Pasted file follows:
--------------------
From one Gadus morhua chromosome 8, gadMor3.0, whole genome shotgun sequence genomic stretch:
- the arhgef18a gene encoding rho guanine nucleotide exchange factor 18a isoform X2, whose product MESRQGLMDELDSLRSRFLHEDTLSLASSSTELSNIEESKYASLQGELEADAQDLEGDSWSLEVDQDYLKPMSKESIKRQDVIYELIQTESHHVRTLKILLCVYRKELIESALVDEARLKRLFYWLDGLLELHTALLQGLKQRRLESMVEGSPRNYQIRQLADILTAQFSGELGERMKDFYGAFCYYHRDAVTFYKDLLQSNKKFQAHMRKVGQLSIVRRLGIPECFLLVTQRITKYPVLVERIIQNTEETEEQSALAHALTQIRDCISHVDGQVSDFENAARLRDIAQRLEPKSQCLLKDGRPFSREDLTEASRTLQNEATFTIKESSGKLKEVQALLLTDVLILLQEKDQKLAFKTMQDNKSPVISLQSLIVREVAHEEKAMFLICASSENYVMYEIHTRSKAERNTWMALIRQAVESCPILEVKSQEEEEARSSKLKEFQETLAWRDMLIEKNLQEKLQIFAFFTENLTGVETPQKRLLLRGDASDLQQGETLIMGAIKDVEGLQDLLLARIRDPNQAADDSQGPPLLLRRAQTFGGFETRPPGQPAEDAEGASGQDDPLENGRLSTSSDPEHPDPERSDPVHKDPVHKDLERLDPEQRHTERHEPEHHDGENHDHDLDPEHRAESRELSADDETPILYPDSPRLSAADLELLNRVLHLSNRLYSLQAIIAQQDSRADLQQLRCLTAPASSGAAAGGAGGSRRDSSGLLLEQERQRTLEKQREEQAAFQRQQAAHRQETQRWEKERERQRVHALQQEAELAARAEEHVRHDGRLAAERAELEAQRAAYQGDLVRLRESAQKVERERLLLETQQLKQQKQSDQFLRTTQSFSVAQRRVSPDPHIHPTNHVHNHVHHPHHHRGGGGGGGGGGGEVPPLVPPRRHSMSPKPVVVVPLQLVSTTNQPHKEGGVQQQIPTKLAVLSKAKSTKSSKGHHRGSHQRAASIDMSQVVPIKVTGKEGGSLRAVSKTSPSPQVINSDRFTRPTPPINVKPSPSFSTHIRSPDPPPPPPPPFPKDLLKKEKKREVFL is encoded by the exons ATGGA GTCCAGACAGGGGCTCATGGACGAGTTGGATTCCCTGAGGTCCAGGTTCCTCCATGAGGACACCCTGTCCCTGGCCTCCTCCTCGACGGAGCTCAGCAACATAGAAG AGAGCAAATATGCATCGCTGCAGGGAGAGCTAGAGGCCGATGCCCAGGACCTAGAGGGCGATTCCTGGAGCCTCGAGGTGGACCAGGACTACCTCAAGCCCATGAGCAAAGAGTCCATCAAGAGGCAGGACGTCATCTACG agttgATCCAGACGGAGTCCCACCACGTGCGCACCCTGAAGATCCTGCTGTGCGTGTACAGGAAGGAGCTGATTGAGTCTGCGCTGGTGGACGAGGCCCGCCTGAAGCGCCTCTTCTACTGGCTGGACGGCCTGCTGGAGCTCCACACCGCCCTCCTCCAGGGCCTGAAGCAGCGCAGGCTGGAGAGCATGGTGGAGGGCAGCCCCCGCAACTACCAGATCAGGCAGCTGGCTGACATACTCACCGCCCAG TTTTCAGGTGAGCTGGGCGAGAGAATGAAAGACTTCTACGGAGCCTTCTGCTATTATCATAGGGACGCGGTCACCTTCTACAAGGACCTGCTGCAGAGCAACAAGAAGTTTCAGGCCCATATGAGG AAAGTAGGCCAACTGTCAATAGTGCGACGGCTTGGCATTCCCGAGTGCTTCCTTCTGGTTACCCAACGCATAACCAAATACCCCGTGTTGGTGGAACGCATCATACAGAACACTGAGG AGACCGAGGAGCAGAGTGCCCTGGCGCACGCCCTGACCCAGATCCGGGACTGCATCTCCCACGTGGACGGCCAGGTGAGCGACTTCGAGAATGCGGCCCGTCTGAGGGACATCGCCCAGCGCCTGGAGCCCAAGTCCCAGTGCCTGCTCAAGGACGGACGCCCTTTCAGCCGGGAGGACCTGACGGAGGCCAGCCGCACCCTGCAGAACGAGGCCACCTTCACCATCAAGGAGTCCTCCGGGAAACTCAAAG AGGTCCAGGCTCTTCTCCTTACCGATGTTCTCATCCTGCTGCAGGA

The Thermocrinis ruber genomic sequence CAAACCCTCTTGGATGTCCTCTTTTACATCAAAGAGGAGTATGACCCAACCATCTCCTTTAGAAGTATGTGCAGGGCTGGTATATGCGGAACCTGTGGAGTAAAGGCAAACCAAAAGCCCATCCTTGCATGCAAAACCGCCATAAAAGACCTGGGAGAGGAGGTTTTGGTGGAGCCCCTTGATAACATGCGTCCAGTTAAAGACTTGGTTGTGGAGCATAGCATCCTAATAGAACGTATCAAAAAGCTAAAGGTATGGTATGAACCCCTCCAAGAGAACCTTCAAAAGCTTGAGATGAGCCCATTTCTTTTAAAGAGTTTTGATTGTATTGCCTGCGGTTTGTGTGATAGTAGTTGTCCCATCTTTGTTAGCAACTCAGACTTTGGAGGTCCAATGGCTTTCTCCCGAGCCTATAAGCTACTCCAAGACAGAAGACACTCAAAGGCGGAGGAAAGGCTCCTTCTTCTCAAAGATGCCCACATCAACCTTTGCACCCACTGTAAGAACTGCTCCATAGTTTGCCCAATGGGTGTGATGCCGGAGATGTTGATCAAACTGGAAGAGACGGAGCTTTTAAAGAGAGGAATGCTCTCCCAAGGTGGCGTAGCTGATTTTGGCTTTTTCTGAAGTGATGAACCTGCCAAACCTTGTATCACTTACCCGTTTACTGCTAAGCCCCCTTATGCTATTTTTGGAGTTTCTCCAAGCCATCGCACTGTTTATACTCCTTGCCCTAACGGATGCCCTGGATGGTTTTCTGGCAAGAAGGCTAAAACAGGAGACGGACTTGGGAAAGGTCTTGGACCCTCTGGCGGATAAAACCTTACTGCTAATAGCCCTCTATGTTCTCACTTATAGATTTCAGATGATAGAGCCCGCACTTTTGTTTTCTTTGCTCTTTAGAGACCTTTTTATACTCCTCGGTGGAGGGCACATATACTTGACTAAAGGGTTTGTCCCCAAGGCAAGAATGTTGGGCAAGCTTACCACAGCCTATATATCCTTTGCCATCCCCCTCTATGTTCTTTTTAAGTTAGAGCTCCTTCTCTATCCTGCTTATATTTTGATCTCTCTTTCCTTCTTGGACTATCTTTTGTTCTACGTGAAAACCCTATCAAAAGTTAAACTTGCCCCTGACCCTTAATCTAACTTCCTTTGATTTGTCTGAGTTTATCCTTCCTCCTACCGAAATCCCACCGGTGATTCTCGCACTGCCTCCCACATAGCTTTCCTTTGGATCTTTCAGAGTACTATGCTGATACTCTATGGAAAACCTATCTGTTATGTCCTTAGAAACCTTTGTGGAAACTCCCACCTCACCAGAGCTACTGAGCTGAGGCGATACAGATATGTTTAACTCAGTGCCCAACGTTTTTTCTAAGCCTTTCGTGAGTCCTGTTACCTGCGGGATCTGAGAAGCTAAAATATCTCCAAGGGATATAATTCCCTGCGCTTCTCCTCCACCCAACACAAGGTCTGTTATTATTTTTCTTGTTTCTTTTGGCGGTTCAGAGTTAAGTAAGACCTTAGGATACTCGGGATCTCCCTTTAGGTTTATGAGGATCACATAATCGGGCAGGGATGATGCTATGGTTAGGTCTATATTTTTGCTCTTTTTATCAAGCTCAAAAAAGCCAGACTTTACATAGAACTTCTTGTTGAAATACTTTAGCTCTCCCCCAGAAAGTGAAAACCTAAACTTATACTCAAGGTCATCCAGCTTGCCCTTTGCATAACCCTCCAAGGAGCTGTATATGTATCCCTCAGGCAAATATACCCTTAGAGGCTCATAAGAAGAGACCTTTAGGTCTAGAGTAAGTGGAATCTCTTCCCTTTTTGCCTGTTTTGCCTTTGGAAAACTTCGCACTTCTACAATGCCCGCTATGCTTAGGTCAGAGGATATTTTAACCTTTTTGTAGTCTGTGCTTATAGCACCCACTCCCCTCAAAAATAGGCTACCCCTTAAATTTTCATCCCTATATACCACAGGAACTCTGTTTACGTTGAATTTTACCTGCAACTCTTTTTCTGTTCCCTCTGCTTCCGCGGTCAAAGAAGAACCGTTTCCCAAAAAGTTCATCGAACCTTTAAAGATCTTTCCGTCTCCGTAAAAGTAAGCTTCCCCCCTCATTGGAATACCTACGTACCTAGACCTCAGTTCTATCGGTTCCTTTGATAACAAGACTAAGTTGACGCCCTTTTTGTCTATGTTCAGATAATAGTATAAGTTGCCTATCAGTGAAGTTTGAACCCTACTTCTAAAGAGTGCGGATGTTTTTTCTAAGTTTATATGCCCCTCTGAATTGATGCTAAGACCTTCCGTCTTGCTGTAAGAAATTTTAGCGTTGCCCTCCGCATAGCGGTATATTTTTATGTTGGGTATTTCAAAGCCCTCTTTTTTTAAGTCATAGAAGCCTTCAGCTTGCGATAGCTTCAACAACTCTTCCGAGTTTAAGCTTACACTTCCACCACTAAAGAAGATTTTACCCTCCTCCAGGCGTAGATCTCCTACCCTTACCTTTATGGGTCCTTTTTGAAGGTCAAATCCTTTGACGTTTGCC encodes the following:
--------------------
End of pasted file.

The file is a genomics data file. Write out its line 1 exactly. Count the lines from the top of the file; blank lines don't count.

From one Gadus morhua chromosome 8, gadMor3.0, whole genome shotgun sequence genomic stretch: